For CIO headhunters, exposure to boards is often limited to a distress purchase of a new CIO. Perhaps something along the lines: “this one is broken, can we have another one, please?” It can be rather depressing, taking a briefing from an organisation which clearly sees the CIO as an extra role on the Exec rather than being fundamental to the effective working of the top team. When the briefings are challenging and, dare I hope, inspiring, our hearts soar; for here is a client the very best candidates will be queuing to join. I remind them, recruitment is a two-way sell.
When candidates aren’t overwhelmed by the quality and dynamism of the briefings they receive when meeting some clients, I gently remind them that this could well be due to the fact that few boards are exposed to CIOs other than the one they’ve already got. If s/he is a “safe-pair-of hands”, why would they expect more or even know they exist? You are suffering from stereotyping following decades of uninspiring, technical geeks and don’t pretend you’re outraged because we have all met them.
The very best CIO headhunters seek to educate boards as to what good looks like but the fear of technology and the low level of expectations can be deep rooted. We can tell them that great CIOs are highly commercial, with outstanding leadership skills, experts at building partnerships which deliver the goods, and sophisticated stakeholder managers who are also full of deep customer insight (and we do). Until they meet them (even better, work with them) they will still look at me sceptically.
If you are now wondering whether your own board sees you as true peer, a world-class business executive, I urge you to start by reading your own CV. This should be, after all, a mirror image of you, since it is your own description of you. Can you see the positive traits I describe above? Do you describe how you and your team have helped reshape your company or even better, your industry? Or just your own IT team? Have you measured the benefits of the projects you have delivered in terms of the impact on your company’s customers and thus the bottom line or focus purely on cost reduction? Do you come across as having mainly an internal or external focus? Does it portray you as a delivery guy or a thought leader?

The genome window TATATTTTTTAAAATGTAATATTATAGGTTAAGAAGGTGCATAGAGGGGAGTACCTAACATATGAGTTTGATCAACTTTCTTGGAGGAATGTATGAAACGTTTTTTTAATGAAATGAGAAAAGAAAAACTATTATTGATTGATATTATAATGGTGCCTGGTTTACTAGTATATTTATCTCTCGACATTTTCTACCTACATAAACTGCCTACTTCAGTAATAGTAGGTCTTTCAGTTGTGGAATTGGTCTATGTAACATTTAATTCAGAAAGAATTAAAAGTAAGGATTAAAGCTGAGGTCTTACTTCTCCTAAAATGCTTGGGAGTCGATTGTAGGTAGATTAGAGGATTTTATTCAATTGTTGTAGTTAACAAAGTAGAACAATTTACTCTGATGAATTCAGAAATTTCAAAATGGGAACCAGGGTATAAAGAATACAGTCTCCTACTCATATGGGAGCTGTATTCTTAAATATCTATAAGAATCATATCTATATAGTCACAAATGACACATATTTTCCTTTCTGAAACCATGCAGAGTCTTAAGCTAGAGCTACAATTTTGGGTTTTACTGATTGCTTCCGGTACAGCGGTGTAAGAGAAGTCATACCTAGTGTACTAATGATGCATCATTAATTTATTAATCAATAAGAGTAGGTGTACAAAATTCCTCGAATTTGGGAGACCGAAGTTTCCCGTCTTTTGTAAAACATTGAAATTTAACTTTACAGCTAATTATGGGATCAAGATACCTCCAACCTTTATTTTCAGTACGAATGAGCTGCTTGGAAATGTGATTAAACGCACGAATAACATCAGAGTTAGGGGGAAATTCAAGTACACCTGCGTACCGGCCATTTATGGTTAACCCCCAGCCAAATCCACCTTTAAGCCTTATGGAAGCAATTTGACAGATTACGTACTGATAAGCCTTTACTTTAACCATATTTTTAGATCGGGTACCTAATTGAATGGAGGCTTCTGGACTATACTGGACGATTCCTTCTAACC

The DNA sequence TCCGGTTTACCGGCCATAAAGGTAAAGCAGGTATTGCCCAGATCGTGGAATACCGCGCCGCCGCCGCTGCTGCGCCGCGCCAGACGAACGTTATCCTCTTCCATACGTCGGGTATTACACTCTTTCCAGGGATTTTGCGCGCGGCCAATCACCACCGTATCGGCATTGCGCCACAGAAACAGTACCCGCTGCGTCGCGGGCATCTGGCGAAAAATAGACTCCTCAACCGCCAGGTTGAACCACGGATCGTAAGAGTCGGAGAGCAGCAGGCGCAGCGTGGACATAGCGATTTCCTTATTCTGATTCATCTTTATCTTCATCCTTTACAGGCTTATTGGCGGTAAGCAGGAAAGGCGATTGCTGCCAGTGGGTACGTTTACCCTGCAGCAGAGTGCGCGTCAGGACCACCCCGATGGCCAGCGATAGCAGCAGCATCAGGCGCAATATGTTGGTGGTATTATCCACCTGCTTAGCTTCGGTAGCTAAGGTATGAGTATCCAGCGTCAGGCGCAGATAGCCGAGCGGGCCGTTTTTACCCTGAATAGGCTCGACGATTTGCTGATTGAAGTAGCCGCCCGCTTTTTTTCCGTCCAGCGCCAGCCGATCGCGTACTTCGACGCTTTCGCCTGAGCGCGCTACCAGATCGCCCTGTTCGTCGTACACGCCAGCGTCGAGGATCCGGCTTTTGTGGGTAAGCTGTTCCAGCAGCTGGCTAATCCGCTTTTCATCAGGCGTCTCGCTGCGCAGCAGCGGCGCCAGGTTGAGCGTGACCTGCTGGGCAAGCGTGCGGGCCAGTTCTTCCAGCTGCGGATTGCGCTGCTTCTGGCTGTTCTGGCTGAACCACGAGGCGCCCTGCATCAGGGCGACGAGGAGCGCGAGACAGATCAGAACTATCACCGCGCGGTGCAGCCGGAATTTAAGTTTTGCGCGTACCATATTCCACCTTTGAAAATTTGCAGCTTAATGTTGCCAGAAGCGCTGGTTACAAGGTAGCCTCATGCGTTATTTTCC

The digital economy provides all CIOs with a window of opportunity. Now is the time for you capitalise on the opportunity to become that pivotal member of the Exec, the first to be consulted on strategic transformation; one of the inner sanctum. Which brings me to my final observation which is about bravery. The new worlds opened up by disruptive technologies bring new opportunities. Be brave, look for the gaps and ask to broaden your role. What’s it to be? GBS? Logistics? Process reengineering?
After all, he who dares, wins.